Every island in the Caribbean has one, if not many: Popular songs inspired by the awful storms that have always been at once facts of life and shapers of history. In this region, from whose indigenous people we got our word — “huracan” — for the fierce tempests that swirl off the Atlantic in late summer and early fall, hurricanes have long been key to culture.
And hurricane songs — mournful, brave, witty or sad — are everywhere. Even before 1953, when the United States National Hurricane Center’s move to give storms human names provided clever lyricists with new ways to decry those storms’ capriciousness, iconic songs and singers in the Caribbean were hymning the power of hurricanes — to make or break leaders, to wreck industries, to force the vulnerable or devastated, at a weekend’s notice, to flee their homes and hunt new ones.
When Hurricane Dorian brought this fate to the poor people of the Bahamas, many across that sandy archipelago were no doubt reminded of a famous Bahamian folk song, “Run, Come See Jerusalem,” that a Bahamian calypso singer known as Blind Blake Higgs wrote to recall a harsh storm there in 1929.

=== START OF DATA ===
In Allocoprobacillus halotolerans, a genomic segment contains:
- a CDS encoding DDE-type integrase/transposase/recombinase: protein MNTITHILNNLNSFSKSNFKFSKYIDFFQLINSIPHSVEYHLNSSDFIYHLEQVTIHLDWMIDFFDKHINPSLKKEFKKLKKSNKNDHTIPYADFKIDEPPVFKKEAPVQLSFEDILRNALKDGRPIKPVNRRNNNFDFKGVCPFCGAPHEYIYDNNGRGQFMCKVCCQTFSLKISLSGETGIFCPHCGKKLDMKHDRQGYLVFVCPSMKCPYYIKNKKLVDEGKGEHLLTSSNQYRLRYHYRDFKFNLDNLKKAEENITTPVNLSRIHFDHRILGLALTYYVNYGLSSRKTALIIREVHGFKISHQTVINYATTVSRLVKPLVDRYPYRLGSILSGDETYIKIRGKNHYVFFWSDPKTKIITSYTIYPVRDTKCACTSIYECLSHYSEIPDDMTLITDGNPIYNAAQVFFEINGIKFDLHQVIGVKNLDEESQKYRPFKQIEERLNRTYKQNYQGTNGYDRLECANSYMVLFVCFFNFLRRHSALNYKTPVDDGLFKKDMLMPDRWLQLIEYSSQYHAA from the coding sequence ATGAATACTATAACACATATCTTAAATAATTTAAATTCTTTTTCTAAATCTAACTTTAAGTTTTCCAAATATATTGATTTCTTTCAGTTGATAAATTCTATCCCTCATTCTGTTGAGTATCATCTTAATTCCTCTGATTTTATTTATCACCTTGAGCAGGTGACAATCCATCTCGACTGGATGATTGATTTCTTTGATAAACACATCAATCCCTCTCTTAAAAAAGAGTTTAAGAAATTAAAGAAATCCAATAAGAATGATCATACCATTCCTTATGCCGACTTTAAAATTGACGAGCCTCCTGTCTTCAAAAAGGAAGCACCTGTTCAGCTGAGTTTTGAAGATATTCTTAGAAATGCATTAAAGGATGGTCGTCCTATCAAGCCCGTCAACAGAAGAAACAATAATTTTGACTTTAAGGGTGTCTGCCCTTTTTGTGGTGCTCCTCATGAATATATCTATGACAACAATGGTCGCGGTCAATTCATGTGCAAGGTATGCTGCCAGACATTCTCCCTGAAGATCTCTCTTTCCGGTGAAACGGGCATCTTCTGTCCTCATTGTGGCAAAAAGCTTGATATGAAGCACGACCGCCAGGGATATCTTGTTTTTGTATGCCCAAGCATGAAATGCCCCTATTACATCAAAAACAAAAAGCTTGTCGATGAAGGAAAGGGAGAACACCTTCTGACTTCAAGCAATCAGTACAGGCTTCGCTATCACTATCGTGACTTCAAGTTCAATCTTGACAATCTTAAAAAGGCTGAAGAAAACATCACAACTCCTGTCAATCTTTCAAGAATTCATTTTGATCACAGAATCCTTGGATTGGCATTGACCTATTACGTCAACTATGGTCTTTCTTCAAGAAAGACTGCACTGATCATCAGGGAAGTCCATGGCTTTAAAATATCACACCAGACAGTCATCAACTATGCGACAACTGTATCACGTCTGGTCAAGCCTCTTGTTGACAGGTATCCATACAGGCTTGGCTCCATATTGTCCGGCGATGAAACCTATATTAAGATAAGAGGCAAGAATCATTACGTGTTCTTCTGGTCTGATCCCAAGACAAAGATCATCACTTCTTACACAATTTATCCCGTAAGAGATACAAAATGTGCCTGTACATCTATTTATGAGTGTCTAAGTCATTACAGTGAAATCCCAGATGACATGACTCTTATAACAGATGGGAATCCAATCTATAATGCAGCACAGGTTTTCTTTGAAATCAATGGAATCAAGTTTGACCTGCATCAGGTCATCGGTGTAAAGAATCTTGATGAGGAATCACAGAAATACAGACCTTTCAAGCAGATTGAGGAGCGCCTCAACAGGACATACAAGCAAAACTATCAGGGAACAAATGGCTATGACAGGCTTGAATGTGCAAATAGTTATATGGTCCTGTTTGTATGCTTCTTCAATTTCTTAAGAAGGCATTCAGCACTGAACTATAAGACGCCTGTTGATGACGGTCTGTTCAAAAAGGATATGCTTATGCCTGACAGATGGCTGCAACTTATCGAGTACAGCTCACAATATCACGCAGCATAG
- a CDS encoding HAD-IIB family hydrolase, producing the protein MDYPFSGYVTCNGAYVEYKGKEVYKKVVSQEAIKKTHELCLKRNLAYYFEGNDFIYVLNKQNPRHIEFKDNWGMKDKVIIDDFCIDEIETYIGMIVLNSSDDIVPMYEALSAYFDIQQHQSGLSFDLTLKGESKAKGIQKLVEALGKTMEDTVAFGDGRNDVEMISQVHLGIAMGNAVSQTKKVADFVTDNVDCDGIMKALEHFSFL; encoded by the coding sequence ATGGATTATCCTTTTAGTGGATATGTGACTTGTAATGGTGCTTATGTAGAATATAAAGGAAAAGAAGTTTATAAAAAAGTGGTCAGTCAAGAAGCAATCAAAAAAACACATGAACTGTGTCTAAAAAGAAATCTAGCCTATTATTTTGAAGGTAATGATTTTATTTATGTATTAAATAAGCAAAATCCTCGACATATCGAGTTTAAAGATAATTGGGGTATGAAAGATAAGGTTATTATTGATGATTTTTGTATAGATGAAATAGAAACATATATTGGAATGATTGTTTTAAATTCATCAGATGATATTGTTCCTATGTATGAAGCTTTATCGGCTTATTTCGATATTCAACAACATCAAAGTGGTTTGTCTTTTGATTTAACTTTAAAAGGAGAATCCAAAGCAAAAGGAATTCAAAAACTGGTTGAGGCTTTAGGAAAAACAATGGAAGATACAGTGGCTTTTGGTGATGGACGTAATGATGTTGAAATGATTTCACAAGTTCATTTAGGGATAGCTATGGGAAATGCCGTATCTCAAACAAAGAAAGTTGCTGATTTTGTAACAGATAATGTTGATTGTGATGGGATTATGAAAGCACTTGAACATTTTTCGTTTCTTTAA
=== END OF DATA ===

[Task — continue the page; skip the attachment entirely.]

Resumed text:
In the ’50s, the Weavers and other American folkies covered Blake Higgs’s tune. But here on the mainland, hurricanes haven’t historically featured as strongly in our cultural memory. Yes, they’ve marked our past and our cities. But in the American songbook, even our best-known songs about climactic disasters — from Woody Guthrie’s Dust Bowl ballads to the blues songs about rivers rising and levees breaking — have tended to be less about storms, per se, than about water.
This may soon change: Ever since 2005, when the levees did break in New Orleans and the city was drowned not by one of the Mississippi’s periodic floods but by Hurricane Katrina, Americans have begun learning to scan the horizon and the forecasts for whatever atmospheric doom approaches next. With what feels like ever-worsening storms being fed by warming seas, and every hurricane season seeming worse than the last, the names of hurricanes — Katrina, Harvey, Maria, Matthew — have come to function here much as they have in the Caribbean: as markers in time, and moments of collective trauma, that both occasion and demand a response that’s as much cultural as it is economic or social.
Unfortunately, there will be plenty of “extreme weather events” to write and sing about in coming years. As we look to the Caribbean to see what these storms may bring, and what they may leave behind, we can also catch glimpse of one powerful way people deal with these storms — by writing great songs about them. Here are a few.
“Temporal” (Puerto Rico, c. 1920s)